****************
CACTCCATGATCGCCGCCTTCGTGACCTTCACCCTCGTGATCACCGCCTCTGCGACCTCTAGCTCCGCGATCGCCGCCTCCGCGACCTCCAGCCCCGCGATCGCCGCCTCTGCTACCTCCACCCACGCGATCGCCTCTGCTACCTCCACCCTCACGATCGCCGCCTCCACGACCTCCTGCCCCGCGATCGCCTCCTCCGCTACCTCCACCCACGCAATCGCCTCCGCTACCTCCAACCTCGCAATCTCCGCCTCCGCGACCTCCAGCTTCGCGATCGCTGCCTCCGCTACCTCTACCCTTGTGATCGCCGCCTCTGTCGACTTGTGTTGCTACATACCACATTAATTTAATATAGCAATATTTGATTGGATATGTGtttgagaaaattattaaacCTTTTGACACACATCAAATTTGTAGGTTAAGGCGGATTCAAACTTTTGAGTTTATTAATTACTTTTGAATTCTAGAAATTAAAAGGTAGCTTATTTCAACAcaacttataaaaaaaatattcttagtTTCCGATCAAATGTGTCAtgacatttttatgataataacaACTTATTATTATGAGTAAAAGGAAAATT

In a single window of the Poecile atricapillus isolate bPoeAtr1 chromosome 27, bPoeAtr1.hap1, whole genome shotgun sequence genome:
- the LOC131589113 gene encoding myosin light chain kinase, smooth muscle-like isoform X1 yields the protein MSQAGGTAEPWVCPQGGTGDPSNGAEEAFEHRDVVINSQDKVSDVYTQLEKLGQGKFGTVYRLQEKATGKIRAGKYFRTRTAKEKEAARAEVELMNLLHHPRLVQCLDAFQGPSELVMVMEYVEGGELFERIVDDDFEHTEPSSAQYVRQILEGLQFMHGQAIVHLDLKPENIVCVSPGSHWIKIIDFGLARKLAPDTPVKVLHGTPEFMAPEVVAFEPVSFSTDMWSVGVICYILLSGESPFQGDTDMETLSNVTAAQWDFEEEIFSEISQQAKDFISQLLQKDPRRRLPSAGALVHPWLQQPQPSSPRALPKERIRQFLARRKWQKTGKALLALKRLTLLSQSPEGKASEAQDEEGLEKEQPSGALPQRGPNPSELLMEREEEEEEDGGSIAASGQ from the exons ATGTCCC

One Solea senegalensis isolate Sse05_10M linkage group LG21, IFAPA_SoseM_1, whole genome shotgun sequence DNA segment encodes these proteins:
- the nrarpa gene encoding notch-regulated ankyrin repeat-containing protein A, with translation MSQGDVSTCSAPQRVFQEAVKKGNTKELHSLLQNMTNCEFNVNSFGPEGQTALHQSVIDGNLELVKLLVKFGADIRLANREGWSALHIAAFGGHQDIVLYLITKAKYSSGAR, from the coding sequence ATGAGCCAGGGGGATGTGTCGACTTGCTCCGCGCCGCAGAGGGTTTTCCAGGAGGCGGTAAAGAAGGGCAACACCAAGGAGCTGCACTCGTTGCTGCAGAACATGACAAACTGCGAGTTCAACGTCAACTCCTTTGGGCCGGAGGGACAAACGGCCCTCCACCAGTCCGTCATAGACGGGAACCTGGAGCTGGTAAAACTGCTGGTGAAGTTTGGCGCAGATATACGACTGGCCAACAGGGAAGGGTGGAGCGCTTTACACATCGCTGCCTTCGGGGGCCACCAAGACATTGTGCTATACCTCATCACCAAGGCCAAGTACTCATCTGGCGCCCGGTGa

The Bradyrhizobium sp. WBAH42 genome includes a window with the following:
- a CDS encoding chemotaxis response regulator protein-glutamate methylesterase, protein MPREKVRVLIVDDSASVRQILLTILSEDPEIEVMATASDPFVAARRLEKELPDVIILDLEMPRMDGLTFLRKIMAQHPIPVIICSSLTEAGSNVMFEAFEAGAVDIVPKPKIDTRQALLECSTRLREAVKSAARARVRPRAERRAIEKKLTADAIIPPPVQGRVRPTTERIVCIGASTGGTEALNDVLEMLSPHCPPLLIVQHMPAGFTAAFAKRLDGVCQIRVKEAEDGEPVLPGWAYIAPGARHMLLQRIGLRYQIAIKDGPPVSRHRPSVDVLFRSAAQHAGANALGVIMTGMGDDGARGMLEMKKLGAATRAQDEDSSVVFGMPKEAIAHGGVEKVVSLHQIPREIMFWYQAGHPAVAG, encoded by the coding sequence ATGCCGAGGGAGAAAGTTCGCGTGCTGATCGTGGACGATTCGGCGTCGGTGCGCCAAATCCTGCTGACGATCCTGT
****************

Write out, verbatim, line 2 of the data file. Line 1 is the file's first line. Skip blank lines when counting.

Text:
In a single window of the Poecile atricapillus isolate bPoeAtr1 chromosome 27, bPoeAtr1.hap1, whole genome shotgun sequence genome: